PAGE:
Should we compare dynamic member lookup to Microsoft's DLR ?

The dynamic language runtime (DLR) is a runtime environment that adds a set of 
services for dynamic languages to the common language runtime (CLR). The DLR 
makes it easier to develop dynamic languages to run on the .NET Framework and 
to add dynamic features to statically typed languages. 
Dynamic languages can identify the type of an object at run time, whereas in 
statically typed languages such as C# and Visual Basic (when you use Option 
Explicit On) you must specify object types at design time. Examples of dynamic 
languages are Lisp, Smalltalk, JavaScript, PHP, Ruby, Python, ColdFusion, Lua, 
Cobra, and Groovy. 
Most dynamic languages provide the following advantages for developers: 
The ability to use a rapid feedback loop (REPL, or read-evaluate-print loop). 
This lets you enter several statements and immediately execute them to see the 
Support for both top-down development and more traditional bottom-up 
development. For example, when you use a top-down approach, you can call 
functions that are not yet implemented and then add underlying implementations 
when you need them. 
Easier refactoring and code modifications, because you do not have to change 
static type declarations throughout the code. 
Dynamic languages make excellent scripting languages. Customers can easily 
extend applications created by using dynamic languages with new commands and 
functionality. Dynamic languages are also frequently used for creating Web 
sites and test harnesses, maintaining server farms, developing various 
utilities, and performing data transformations. +
The purpose of the DLR is to enable a system of dynamic languages to run on the 
.NET Framework and give them .NET interoperability. The DLR introduces dynamic 
objects to C# and Visual Basic in Visual Studio 2010 to support dynamic 
behavior in these languages and enable their interoperation with dynamic 

C. Keith Ray

* <- buy my book?

> On Dec 1, 2017, at 8:07 AM, Benjamin G via swift-evolution 
> <> wrote:
>> On Fri, Dec 1, 2017 at 4:35 PM, Jon Gilbert via swift-evolution 
>> <> wrote:
>> > On Nov 30, 2017, at 08:10, Karl Wagner via swift-evolution 
>> > <> wrote:
>> >
>> > Personally, I feel this system is designed to let you write Python, using 
>> > Swift as a wrapper language - except unlike with Objective-C,
>> Let me paraphrase the proposal—it basically says this system is designed to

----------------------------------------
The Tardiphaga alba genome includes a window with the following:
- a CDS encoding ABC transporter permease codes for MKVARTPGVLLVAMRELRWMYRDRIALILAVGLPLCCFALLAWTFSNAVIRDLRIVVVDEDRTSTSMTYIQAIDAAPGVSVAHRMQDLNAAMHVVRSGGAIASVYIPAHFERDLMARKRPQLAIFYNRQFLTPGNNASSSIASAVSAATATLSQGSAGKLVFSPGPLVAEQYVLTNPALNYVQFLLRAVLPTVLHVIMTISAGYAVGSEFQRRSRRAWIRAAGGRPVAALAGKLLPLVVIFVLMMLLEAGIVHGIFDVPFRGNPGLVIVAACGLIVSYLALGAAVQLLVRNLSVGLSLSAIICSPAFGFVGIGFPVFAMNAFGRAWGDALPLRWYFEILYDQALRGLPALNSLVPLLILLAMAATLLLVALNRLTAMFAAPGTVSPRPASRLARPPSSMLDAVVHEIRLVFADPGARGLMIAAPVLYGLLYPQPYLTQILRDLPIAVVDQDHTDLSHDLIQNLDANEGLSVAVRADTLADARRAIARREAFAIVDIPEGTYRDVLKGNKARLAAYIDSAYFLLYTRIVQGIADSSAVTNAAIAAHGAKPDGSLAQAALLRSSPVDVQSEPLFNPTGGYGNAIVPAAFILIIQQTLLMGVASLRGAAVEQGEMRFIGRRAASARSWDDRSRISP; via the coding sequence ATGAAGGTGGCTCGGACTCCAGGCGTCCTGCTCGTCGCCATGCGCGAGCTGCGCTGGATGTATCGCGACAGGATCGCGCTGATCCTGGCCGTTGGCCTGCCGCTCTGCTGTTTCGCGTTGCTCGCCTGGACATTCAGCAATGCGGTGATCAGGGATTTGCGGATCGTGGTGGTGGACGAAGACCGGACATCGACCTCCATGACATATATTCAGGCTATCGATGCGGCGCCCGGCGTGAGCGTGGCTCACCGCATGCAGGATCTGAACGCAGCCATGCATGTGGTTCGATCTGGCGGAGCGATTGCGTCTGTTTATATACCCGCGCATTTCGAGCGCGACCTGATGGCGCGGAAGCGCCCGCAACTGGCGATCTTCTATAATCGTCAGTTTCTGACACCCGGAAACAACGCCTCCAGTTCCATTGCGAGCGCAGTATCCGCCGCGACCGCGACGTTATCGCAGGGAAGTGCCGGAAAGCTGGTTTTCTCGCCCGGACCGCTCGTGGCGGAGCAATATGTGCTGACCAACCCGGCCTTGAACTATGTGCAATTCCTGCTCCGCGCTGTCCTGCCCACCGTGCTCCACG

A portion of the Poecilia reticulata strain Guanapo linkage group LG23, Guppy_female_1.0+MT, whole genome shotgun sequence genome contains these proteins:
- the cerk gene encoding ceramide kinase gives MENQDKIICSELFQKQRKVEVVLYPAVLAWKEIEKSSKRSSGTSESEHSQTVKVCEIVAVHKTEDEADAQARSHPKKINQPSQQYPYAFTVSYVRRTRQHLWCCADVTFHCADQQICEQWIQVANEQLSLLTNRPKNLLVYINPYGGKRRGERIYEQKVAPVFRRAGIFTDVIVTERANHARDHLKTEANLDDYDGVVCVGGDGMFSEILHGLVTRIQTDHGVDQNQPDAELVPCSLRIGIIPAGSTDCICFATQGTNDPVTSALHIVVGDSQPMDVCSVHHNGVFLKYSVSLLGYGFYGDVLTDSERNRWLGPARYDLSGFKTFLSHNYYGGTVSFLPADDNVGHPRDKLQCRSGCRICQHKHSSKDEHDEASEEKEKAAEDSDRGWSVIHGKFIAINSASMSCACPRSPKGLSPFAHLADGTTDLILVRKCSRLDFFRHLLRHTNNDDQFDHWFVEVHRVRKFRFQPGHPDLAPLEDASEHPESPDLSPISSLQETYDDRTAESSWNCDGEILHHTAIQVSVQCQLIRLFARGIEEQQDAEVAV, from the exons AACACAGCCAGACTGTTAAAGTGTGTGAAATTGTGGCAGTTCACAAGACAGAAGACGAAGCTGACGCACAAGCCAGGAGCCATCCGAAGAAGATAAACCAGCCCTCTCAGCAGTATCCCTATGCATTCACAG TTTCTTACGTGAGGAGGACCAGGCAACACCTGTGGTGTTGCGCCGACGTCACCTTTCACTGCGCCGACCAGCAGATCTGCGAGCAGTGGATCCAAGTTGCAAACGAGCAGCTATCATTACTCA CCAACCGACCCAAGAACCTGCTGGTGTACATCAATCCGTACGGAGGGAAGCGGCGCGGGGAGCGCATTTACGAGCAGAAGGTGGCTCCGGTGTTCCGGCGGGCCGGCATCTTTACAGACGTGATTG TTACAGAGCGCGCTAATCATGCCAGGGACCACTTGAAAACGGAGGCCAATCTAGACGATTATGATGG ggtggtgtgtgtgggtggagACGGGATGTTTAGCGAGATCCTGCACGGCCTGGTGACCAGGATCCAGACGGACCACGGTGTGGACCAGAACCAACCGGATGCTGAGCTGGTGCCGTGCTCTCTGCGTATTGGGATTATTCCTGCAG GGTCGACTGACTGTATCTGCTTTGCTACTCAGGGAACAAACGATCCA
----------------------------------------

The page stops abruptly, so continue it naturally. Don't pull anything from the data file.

>> make it easier to “fake import” existing Python/Ruby/JS libs to make it 
>> easier for people who depend on them to adopt Swift. Especially in the world 
>> of server-side Swift, I can see how this could help speed Swift’s adoption.
> As a sidenote, the weakest points of python on the server side is 
> compile-time type safety (none) and concurrency (almost none either). If we 
> want to convince anyone at the moment to switch to swift on the backend, i'd 
> say the urgent part isn't to make one or two function calls to a python 
> library more "swifty" (but without any guarantee that we didn't mistype a 
> function name). I'd say we should better focus on having a great agent 
> concurrency model, as well as even better generics and faster compile time.
> From what i've observed around me, people seem to migrate python code to 
> golang. Not ruby or lisp.
>> However, I believe that you bring up an extremely valid concern. To 
>> extrapolate from your points, this proposal seems to have a high potential 
>> to erode what makes Swift special, and it provides a way to get around 
>> Swift’s safe-guards, avoid writing Swift versions of libraries, and 
>> ultimately, avoid hiring real Swift developers.
>> > it doesn’t have any static information about what you can do or not. It 
>> > can’t provide the “safe by default” guarantees are other core principles 
>> > and set Swift apart from other languages.
>> Exactly.
>> Look how JSON parsing is done in Swift 3.2 and 4.0—we make static types. The 
>> 1’s and 0’s from a web response go through layers of proper error handling 
>> before they become proper types Swift.
>> So why does this proposal keeps mentioning JSON parsing as an excuse for 
>> making a dynamic ghetto within the language? Because some people are parsing 
>> untyped JSON? Well, the solution for that is, type your frickin’ JSON.